The research in this paper builds on the work of Grodzik [29
], Shih et al.
], Nicholls et al.
], Brandenburg and Ploner [30
], and Ploner and Brandenburg [31
] by utilizing multiple weather variables and transforming them into Physiologically Equivalent Temperature (PET) categories that are then linked to specific zoo attendance data over time. Following de Freitas [36
] and Shiue et al.
], we argue in this paper that the use of a biometeorological variable such as PET should help to more accurately capture the physiological conditions a person may experience, and, therefore, allow for an improved understanding of how varied thermal comfort levels might impact visitor attendance decisions.
In this paper, it is broadly hypothesized that peak visitation days at both the Phoenix Zoo and Zoo Atlanta will tend to exhibit similar relationships with respect to the ambient thermal environment. As with most tourist attractions, peak visitation is theorized to occur when temperatures are neither too hot nor too cold (i.e.
, “slightly warm”, and “warm” thermal conditions). However, at lower levels of attendance, it is also hypothesized that differing climates and regional definitions of “bad weather” between Phoenix and Atlanta will yield different attendance outcomes. For example, when subjected to extreme heat conditions in Phoenix, rather than being willing to tolerate higher temperatures, it is projected that most Phoenix Zoo visitors will show “heat aversion” due to an unwillingness to tolerate additional exposure to excessive heat. Conversely, in Atlanta, which has a more diverse climate with a lower occurrence of “extreme heat stress” than Phoenix, it is projected that visitors at Zoo Atlanta will display less sensitivity to varied weather conditions because they are more accustomed to implementing adaptive strategies due to the diversity of weather conditions experienced in Atlanta. Much of this logic is tied to de Freitas [38
] who observed that visitor attendance tends to be shaped more by locally-defined thresholds of tolerance than by “ideal” weather conditions.
Furthermore, it is hypothesized that days with varied thermal ranges will tend to experience higher attendances than days with stagnant thermal conditions. At both locations, it is projected that days with broader thermal ranges will be more aligned with cooler morning temperatures that gradually warm to moderate afternoon temperatures. Alternatively, stagnant thermal regimes are expected to generate lower attendance levels in both Phoenix and Atlanta but for differing climatic reasons. Stagnant thermal regimes in Phoenix are likely days that remain hot throughout the daytime; in Atlanta, these regimes are likely associated with cold and/or rainy weather throughout the day.
Daily visitor attendance data were collected by zoo management based on gate admissions. For this research the time period from September 2001 to June 2011 was specifically selected because it represented a time where at each zoo there was no significant infrastructure change regarding the array of attractions. Additionally, incorporating a period of nearly one decade helps control for impacts resulting from anomalous weather events. Holidays and special promotional events causing artificially high or low attendances were excluded from analysis. Following the methodologies of Perkins [1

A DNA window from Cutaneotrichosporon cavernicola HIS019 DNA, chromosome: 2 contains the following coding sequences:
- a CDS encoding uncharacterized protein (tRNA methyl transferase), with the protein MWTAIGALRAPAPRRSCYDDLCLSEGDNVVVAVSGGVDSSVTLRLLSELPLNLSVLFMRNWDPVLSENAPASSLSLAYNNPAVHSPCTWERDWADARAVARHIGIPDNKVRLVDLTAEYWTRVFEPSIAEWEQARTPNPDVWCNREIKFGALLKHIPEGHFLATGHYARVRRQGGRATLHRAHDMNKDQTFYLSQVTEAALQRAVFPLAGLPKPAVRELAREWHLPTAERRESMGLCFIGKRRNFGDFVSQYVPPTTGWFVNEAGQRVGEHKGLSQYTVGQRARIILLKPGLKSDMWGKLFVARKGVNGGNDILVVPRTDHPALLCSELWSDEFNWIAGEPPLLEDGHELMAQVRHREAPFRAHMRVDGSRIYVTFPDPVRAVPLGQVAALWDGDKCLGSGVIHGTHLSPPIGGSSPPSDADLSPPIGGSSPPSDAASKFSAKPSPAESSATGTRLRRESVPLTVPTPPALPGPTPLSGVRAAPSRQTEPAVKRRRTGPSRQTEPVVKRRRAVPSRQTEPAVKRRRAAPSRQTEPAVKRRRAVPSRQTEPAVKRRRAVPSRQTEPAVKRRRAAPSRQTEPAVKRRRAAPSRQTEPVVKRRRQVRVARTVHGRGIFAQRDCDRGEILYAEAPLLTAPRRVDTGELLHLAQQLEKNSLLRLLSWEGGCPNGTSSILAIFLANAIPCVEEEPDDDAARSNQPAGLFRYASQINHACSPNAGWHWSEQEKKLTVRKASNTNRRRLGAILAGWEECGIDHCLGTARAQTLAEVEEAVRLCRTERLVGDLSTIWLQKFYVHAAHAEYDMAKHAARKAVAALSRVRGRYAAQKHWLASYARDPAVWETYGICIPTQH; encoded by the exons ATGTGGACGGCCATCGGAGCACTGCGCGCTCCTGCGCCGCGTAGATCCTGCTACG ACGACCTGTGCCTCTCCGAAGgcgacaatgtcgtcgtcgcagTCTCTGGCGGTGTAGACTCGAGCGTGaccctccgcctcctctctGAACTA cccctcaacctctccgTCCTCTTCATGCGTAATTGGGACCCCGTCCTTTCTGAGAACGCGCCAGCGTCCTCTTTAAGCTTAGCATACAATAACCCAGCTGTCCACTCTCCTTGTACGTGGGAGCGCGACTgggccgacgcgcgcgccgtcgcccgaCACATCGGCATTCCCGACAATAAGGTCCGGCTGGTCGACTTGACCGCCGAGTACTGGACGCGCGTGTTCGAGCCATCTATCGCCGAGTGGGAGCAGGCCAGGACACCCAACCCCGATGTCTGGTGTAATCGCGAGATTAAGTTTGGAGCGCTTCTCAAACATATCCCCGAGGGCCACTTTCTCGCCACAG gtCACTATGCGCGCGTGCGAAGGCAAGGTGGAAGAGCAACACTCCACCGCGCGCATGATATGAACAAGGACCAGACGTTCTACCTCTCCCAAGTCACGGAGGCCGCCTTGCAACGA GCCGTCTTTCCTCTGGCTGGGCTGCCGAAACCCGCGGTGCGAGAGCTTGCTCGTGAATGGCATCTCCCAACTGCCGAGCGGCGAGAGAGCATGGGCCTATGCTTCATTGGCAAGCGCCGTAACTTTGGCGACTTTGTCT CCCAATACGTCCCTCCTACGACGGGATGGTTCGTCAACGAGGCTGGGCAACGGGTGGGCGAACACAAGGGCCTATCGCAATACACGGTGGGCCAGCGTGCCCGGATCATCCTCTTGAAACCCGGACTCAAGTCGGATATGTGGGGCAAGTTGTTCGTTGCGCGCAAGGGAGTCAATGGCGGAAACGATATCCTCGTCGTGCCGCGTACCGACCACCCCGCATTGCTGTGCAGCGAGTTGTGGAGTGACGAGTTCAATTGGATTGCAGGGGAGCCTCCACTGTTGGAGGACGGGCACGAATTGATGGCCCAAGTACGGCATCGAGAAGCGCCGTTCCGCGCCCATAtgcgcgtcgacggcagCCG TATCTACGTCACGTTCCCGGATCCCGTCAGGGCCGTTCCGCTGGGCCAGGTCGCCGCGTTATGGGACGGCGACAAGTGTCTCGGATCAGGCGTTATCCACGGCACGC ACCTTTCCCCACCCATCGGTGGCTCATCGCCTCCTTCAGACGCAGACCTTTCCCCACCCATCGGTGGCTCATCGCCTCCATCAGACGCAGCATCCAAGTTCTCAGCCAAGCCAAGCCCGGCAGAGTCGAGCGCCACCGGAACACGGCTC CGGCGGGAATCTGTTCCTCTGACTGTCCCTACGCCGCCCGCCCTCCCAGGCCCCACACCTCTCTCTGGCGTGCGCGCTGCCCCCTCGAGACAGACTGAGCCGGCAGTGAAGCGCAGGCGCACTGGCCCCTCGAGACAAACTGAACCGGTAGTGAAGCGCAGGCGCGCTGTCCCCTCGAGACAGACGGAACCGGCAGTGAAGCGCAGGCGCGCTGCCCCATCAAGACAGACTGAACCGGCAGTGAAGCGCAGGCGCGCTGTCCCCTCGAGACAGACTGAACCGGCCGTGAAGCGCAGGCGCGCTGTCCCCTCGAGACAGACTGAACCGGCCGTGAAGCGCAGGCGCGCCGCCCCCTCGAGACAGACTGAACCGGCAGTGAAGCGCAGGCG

] regarding visitor segmentation, visitor attendances at each zoo were segmented into four attendance categories or Attendance Day Typologies (ADTs) (Figure 1
). These attendance categories included:
Poor attendance days where daily visitor attendance was less than one standard deviation below the mean daily attendance,
Average attendance days which were within one standard deviation of the mean daily attendance,
Good attendance days that were between one and two standard deviations above the overall daily attendance mean, and
Excellent attendance days where attendance was more than two standard deviations above the daily attendance mean.
Part of the logic for including two categories of attendance more than one standard deviation above the mean attendance (i.e.
, “good” and “excellent” days) is their disproportionate impact on overall attendance. For example, while attendance at the Phoenix Zoo and Zoo Atlanta fell within the “good” and “excellent” categories only on an average of one day out of every seven, the total visitor attendance for these ADTs disproportionately accounted for over 39% of total yearly attendance at both zoos. Although this relationship does not completely resemble the theoretical normalized distribution (Figure 1
), it is a result of positively skewed attendance data, a typical occurrence in many TRL contexts.
Weather data at both zoos were obtained from the nearest hourly-data National Weather Service (NWS) Automated Surface Observing Systems (ASOS) station. The ASOS station used for the Phoenix Zoo is located at Phoenix Sky Harbor Airport, 3.9 miles WSW of the zoo while the weather station used for Zoo Atlanta is located at Atlanta Hartsfield Airport, 7.4 miles SSW of the zoo center. During the period of study, these stations did not change locations. Although it is acknowledged that neither weather station is located immediately adjacent to each zoological park, they are close enough to assume that the weather conditions occurring at the stations represented a reasonable proxy for the weather experienced at each zoo. Weather data were collected once every hour for the variables of temperature, humidity, wind speed, and sky cover from 7 a.m. to 7 p.m. local standard time. Nicholls et al.